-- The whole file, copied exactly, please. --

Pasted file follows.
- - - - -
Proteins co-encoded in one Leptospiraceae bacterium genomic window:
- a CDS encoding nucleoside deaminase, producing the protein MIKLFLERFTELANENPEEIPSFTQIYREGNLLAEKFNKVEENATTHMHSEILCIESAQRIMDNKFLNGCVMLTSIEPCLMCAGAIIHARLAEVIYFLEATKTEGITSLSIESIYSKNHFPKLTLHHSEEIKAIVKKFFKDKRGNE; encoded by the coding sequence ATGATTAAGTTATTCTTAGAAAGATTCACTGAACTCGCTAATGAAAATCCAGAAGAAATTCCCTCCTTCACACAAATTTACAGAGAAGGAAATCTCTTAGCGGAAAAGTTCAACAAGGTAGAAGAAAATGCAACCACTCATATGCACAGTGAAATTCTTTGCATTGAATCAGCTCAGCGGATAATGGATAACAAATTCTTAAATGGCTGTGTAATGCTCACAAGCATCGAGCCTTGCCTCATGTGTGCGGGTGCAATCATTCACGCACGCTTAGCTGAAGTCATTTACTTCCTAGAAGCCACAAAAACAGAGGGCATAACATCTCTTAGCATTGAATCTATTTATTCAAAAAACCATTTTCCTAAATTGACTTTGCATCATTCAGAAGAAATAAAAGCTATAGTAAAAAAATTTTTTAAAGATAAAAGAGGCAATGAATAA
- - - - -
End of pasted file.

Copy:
Proteins co-encoded in one Leptospiraceae bacterium genomic window:
- a CDS encoding nucleoside deaminase, producing the protein MIKLFLERFTELANENPEEIPSFTQIYREGNLLAEKFNKVEENATTHMHSEILCIESAQRIMDNKFLNGCVMLTSIEPCLMCAGAIIHARLAEVIYFLEATKTEGITSLSIESIYSKNHFPKLTLHHSEEIKAIVKKFFKDKRGNE; encoded by the coding sequence ATGATTAAGTTATTCTTAGAAAGATTCACTGAACTCGCTAATGAAAATCCAGAAGAAATTCCCTCCTTCACACAAATTTACAGAGAAGGAAATCTCTTAGCGGAAAAGTTCAACAAGGTAGAAGAAAATGCAACCACTCATATGCACAGTGAAATTCTTTGCATTGAATCAGCTCAGCGGATAATGGATAACAAATTCTTAAATGGCTGTGTAATGCTCACAAGCATCGAGCCTTGCCTCATGTGTGCGGGTGCAATCATTCACGCACGCTTAGCTGAAGTCATTTACTTCCTAGAAGCCACAAAAACAGAGGGCATAACATCTCTTAGCATTGAATCTATTTATTCAAAAAACCATTTTCCTAAATTGACTTTGCATCATTCAGAAGAAATAAAAGCTATAGTAAAAAAATTTTTTAAAGATAAAAGAGGCAATGAATAA